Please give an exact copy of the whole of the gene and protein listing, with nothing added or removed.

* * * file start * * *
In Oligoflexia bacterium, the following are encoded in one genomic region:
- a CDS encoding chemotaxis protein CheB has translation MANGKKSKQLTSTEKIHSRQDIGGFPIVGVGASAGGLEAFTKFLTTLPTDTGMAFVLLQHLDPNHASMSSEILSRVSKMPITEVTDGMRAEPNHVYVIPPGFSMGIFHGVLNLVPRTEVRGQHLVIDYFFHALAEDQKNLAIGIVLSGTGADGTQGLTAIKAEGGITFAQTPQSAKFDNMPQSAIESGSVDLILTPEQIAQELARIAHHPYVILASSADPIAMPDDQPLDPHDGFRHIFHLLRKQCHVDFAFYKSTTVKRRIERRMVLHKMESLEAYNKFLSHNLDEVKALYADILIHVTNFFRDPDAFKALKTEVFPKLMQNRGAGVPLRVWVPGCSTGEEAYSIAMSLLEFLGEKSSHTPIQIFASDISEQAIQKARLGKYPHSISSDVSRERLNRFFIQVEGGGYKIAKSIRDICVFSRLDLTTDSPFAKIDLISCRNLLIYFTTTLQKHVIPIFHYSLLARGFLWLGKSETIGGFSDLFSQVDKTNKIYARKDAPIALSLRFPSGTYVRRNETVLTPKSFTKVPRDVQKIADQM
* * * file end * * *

In Oligoflexia bacterium, the following are encoded in one genomic region:
- a CDS encoding chemotaxis protein CheB has translation MANGKKSKQLTSTEKIHSRQDIGGFPIVGVGASAGGLEAFTKFLTTLPTDTGMAFVLLQHLDPNHASMSSEILSRVSKMPITEVTDGMRAEPNHVYVIPPGFSMGIFHGVLNLVPRTEVRGQHLVIDYFFHALAEDQKNLAIGIVLSGTGADGTQGLTAIKAEGGITFAQTPQSAKFDNMPQSAIESGSVDLILTPEQIAQELARIAHHPYVILASSADPIAMPDDQPLDPHDGFRHIFHLLRKQCHVDFAFYKSTTVKRRIERRMVLHKMESLEAYNKFLSHNLDEVKALYADILIHVTNFFRDPDAFKALKTEVFPKLMQNRGAGVPLRVWVPGCSTGEEAYSIAMSLLEFLGEKSSHTPIQIFASDISEQAIQKARLGKYPHSISSDVSRERLNRFFIQVEGGGYKIAKSIRDICVFSRLDLTTDSPFAKIDLISCRNLLIYFTTTLQKHVIPIFHYSLLARGFLWLGKSETIGGFSDLFSQVDKTNKIYARKDAPIALSLRFPSGTYVRRNETVLTPKSFTKVPRDVQKIADQM